A Pakistani Strategic Opportunity in Iran Crisis
But international pressure on Iran is also a good time to try to effect change in Tehran’s policies on Pakistan and possibly in the wider region. For Islamabad, of special interest is Tehran’s open alliance with India’s plans to contain and encircle Pakistan and fail the CPEC/Gwadar project.
Pakistan is directly affected by the situation in the Gulf. Any war or limited hostilities can impact Pakistani energy and economic interests, and ties with major allies. In cases of past wars in the region, proxy groups inside Pakistan linked to Iran and other countries were used for power projection through protests and attacks on diplomatic missions. There is also a concern that the United States and Iran might enter a limited conflict and then reconcile, leaving regional states pay the political and economic price of conflict without addressing the core problem, which means recurring future Iran-linked crises.
So it is wise on the part of Islamabad to call for “restraint” between Tehran and Washington and encourage a peaceful resolution via concessions by both sides. Iran is a neighbor that has a history of unpredictable rash actions and Pakistani officials are right in wanting to avoid being in the line of fire.
But while avoiding war, it would be wise to have a plan to protect core Pakistani interests in the Gulf, keep Iran policy flexible and adjust it according to developments, and – most importantly – identify and exploit strategic opportunity in conflict.
Pakistan can avoid hostility with an unpredictable and fiery Iran. At the same time, Pakistan should politically align itself with, and express political support for, allies in the Gulf, especially United Arab Emirates, Saudi Arabia, and other GCC states. Islamabad should assist in international efforts to secure uninterrupted navigation through Strait of Hormuz. Pakistani economic and energy security is inseparable from Gulf stability, a region that hosts the largest Pakistani diaspora that pumps the single largest annual hard-currency infusion into Pakistani economy. Islamabad can politically support legitimate measures by Gulf allies to defend their security while maintaining good relations with Iran and coddling it to give concessions for peace.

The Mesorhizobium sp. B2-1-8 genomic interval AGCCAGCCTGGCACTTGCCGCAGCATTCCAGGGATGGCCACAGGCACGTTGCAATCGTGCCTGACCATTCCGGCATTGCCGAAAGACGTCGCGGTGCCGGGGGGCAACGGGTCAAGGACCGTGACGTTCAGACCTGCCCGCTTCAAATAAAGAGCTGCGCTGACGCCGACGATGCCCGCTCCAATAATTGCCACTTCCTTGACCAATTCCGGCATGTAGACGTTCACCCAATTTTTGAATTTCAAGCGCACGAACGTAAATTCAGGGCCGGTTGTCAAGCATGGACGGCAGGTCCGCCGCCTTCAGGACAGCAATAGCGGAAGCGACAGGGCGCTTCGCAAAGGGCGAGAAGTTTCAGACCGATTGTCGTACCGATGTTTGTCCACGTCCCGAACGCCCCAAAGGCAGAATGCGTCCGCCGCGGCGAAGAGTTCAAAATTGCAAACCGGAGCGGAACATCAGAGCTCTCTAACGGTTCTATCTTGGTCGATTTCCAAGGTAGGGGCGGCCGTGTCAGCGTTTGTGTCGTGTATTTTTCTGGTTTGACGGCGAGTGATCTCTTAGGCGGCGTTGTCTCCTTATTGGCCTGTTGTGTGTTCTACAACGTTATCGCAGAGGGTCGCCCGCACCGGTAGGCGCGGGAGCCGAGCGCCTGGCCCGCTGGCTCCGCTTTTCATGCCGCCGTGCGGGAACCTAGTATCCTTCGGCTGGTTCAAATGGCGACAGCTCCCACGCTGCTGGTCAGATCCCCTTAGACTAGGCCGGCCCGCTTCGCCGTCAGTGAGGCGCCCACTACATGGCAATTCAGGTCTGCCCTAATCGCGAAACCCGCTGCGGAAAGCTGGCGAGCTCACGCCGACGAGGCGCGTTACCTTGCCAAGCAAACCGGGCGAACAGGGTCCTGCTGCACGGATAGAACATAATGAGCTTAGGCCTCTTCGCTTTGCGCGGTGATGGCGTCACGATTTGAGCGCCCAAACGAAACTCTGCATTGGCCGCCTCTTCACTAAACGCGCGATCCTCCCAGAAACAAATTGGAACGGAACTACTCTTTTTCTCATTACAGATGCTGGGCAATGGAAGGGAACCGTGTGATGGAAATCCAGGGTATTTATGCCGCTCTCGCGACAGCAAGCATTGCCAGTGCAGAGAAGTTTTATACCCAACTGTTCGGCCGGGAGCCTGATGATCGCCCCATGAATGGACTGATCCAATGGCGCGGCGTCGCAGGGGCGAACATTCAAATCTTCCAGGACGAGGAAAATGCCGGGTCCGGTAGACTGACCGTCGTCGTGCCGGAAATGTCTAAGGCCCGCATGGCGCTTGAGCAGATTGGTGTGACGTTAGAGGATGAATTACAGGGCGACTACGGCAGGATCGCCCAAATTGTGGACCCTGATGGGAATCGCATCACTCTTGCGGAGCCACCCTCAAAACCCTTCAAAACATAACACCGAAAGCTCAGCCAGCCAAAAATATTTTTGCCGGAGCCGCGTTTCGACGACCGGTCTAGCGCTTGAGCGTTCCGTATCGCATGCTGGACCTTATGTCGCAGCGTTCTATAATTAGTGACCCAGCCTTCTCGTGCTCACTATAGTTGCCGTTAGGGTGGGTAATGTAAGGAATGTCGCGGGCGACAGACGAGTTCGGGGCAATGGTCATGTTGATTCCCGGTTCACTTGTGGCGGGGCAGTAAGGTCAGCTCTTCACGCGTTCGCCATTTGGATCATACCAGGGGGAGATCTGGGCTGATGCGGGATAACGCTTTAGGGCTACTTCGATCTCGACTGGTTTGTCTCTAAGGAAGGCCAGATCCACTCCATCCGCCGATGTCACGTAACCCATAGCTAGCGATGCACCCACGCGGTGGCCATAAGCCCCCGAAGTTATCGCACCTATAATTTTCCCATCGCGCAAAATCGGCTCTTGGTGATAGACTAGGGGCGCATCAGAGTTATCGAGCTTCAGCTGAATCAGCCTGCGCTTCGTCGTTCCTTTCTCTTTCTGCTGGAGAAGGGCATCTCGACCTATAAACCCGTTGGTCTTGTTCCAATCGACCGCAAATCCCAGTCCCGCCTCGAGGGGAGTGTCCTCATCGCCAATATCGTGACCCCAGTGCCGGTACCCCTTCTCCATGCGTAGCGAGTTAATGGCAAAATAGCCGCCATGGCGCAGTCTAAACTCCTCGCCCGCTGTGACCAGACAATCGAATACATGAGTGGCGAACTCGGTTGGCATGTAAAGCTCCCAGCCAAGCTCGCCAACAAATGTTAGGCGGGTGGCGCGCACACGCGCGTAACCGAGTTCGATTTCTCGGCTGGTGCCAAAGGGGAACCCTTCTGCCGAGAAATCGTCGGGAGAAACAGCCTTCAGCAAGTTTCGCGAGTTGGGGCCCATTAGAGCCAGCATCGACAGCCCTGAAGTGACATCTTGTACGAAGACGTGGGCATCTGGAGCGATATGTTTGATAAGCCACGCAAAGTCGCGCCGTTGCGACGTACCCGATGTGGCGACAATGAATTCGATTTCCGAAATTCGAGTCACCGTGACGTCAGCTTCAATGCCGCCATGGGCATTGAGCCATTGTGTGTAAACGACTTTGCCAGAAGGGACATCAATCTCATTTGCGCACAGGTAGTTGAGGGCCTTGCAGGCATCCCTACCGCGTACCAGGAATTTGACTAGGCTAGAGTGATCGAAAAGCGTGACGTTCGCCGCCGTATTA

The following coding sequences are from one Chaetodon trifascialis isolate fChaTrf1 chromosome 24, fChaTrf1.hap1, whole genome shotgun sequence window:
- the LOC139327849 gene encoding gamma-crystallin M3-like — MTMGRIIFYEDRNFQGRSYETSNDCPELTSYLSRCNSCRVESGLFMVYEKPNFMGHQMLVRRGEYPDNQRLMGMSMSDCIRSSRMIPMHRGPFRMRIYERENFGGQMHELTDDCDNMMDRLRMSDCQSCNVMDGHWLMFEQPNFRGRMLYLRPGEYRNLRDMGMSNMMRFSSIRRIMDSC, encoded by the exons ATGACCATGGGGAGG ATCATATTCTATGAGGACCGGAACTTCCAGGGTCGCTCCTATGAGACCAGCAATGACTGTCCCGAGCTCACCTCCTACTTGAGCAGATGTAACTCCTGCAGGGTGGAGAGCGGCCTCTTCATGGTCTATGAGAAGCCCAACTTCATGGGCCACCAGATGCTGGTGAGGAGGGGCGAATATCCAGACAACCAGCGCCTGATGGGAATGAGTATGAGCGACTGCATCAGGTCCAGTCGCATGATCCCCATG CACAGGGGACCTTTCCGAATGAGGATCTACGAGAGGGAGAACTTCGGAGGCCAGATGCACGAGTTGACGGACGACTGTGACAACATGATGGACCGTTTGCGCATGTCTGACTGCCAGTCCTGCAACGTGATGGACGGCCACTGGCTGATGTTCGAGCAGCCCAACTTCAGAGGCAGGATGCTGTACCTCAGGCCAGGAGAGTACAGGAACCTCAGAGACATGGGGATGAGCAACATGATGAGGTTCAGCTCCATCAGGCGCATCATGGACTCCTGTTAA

But beyond bilateral diplomacy, this is a good time for Pakistani policymakers to develop long-term strategies on Iran, Gulf, the region, and relations with the United States. Everybody is doing it, including Iran’s closest allies Russia, China and India. These three countries have not let their political sympathies for Iran outweigh their global economic interests. Russia is reportedly using Iran sanctions to extract concessions from Tehran in Syria, on militias and Israel. China has implemented American sanctions on Iran and might be interested in more Iranian cooperation on Gwadar and limiting joint sabotage operations with India against CPEC. Pakistan has done something similar by informing Tehran why it can’t proceed with the gas-pipeline project. The onus to provide a conducive international political environment for this project rests with Iran, as Pakistan cannot be expected to pay the price for regional conflicts started by or involving Iran that create obstacles for economic diplomacy. Pakistan can and might go a step further and lobby Washington on canceling sanctions waiver to India on Chabahar. Pakistani officials can argue that the joint India-Iran port project is good to counter CPEC [which is the Indian argument] but that a bigger impact of Chabahar is to help end American and Pakistani influence in Afghanistan and strengthen proxies in Kabul who are opposed to Trump’s Afghan peace plan.
Tensions in the Gulf appear to have some links to the situation in Balochistan and Gwadar. The Fujairah incident on May 12 was preceded by a daring attack on Gwadar on May 11, and a drone attack on Saudi oil installations on May 14. A Norwegian oil insurance company’s report points the finger at IRGC for Fujairah sabotage. A month before the Gwadar attack, militants from Iran executed 14 Pakistani soldiers traveling in a bus. Interestingly, in February, then IRGC chief Maj. Gen. Mohammad Ali Jafari threatened Pakistan, Saudi Arabia and the UAE. Could this be linked to the successive attacks on Gwadar, Fujairah and the Saudi pipeline?
There is a need to discuss Iran’s role in the region and assess if this role can change, helping avoid further crises and facilitating improved Pak-Iran cooperation. Pakistan can try help Iran temper its behavior, like it did in 2006 when Iran’s then First Vice President Parviz Davoodi visited Islamabad and heard President Musharraf’s blunt advice to immediately cease uranium enrichment and enter a dialogue with the US. [Musharraf reportedly told Davoodi: “Tehran’s current policy was making life difficult for its neighbor, Pakistan,” according a US embassy cable leaked by Wikileaks.]
And Iran can consider changing its behavior. During the same meeting in 2006, Davoodi is believed to have let Pakistan quietly mediate talks with Washington. Islamabad can certainly assess if it can talk sense into the leaders in Tehran, encourage them to return to the days of president Khatami in the 1990s, who reached out to Arab countries and the West and normalized relations. This, however, will require Tehran to end the policy of exporting the revolution. Can Pakistan convince Iran to do this? Fingers crossed.
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